A state of matter in which the item has no definite shape, but it does have a definite volume, which separates it from a gas. It also expands and takes on the shape of its surrounding container.

It's molecularly the middle stage between solid and gas. You can imagine gas as millions of separated molecules, while liquid is those molecules strung together on a chain. Solid would be those chains linked with other chains, and the molecules bonding to more molecules.

For years, glass was assumed to be a liquid, a very, very slow moving liquid. The reasons were that the molecular structure of glass was very movable, and in old cathedrals the stained glass was thicker at the base, meaning maybe it collected there over time.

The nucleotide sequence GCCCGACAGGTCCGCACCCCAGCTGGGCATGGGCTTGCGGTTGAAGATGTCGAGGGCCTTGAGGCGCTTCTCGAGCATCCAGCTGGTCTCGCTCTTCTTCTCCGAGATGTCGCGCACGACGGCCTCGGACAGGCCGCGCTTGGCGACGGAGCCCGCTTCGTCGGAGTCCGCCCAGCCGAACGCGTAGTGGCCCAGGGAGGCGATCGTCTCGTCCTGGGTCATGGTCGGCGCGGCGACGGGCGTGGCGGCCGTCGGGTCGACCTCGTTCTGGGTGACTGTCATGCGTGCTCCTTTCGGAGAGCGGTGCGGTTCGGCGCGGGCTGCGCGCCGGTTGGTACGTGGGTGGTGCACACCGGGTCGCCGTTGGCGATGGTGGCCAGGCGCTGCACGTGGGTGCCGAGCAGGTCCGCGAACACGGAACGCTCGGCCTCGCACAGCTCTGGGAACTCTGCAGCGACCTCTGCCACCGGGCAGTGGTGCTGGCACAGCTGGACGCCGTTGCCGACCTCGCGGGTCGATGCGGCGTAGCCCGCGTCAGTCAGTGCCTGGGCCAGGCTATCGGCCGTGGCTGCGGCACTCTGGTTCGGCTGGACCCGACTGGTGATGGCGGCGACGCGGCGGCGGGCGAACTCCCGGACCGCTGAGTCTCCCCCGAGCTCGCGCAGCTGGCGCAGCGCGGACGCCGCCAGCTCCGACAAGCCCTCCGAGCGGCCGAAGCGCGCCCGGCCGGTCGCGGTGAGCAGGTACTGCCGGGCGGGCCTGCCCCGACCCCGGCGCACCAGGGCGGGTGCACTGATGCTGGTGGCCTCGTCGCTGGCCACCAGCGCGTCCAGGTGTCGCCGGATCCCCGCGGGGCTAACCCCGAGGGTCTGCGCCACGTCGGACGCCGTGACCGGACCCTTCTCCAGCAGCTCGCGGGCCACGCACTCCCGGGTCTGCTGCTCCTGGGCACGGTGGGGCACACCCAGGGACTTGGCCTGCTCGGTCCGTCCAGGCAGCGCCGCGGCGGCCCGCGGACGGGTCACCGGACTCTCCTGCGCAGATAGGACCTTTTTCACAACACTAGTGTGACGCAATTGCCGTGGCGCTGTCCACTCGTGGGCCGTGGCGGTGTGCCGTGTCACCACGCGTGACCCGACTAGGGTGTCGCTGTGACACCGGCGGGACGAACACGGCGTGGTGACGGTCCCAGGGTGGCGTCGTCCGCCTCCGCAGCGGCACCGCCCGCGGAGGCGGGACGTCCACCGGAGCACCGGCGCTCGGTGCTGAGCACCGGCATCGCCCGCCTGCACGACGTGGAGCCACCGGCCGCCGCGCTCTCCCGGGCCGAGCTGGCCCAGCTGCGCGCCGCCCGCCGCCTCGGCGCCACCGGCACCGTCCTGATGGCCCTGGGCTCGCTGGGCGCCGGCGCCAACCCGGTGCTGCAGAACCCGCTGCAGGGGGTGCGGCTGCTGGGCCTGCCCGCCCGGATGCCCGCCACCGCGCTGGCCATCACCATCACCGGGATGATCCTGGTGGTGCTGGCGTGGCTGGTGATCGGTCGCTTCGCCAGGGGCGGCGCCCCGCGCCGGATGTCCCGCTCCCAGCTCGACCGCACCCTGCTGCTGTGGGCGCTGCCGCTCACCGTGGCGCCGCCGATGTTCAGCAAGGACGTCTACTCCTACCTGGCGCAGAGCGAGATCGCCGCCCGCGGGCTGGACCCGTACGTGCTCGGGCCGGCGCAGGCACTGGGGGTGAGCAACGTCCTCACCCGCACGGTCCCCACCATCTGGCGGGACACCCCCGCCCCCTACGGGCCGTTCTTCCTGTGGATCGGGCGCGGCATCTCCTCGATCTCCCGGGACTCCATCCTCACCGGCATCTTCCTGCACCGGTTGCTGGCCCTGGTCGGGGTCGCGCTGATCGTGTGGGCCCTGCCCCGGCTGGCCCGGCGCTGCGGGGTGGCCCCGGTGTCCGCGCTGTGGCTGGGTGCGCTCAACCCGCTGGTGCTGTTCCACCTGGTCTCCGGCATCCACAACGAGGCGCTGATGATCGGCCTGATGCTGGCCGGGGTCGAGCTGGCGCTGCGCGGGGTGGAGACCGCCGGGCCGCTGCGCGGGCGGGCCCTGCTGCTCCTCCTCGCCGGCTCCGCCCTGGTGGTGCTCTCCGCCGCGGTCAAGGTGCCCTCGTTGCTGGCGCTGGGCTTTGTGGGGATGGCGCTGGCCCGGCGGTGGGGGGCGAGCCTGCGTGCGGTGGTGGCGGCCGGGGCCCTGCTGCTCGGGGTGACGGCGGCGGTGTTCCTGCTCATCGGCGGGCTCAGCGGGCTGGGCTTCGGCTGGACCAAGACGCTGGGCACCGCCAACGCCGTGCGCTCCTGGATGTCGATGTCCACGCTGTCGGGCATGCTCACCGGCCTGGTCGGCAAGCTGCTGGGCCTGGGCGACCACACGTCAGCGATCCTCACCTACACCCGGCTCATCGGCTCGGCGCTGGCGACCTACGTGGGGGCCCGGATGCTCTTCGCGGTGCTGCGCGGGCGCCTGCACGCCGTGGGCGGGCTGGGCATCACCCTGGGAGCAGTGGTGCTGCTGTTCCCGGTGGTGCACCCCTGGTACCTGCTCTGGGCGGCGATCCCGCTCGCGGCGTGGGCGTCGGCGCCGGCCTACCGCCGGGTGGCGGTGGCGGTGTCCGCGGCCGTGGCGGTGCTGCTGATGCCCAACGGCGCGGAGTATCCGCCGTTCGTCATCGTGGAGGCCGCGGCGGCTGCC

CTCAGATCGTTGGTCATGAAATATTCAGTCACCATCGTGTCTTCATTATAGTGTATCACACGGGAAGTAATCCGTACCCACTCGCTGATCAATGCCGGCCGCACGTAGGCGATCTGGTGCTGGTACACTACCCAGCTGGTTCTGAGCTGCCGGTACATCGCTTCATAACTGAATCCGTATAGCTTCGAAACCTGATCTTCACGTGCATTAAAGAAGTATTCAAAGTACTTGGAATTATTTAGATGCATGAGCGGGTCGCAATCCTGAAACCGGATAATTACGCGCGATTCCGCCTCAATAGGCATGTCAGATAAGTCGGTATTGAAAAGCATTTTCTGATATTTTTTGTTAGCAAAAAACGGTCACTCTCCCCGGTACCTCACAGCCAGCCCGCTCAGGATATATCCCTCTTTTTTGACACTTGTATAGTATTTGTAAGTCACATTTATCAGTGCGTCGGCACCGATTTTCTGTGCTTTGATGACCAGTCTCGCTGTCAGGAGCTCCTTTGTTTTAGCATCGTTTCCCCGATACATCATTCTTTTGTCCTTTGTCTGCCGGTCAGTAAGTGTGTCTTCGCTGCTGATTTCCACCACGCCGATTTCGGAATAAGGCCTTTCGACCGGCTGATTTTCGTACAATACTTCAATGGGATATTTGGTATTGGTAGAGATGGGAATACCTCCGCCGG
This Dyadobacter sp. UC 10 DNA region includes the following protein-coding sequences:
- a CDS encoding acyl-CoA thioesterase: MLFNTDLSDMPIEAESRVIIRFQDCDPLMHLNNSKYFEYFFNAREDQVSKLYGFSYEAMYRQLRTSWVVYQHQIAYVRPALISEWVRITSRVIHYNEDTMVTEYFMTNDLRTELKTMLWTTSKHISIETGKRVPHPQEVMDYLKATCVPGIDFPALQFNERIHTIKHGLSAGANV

The theory was disproved when a historian concluded that the glass was thicker at the base because of the way glass was made then, and the thicker end went at the bottom to be a better base. Thanks, Popular Science.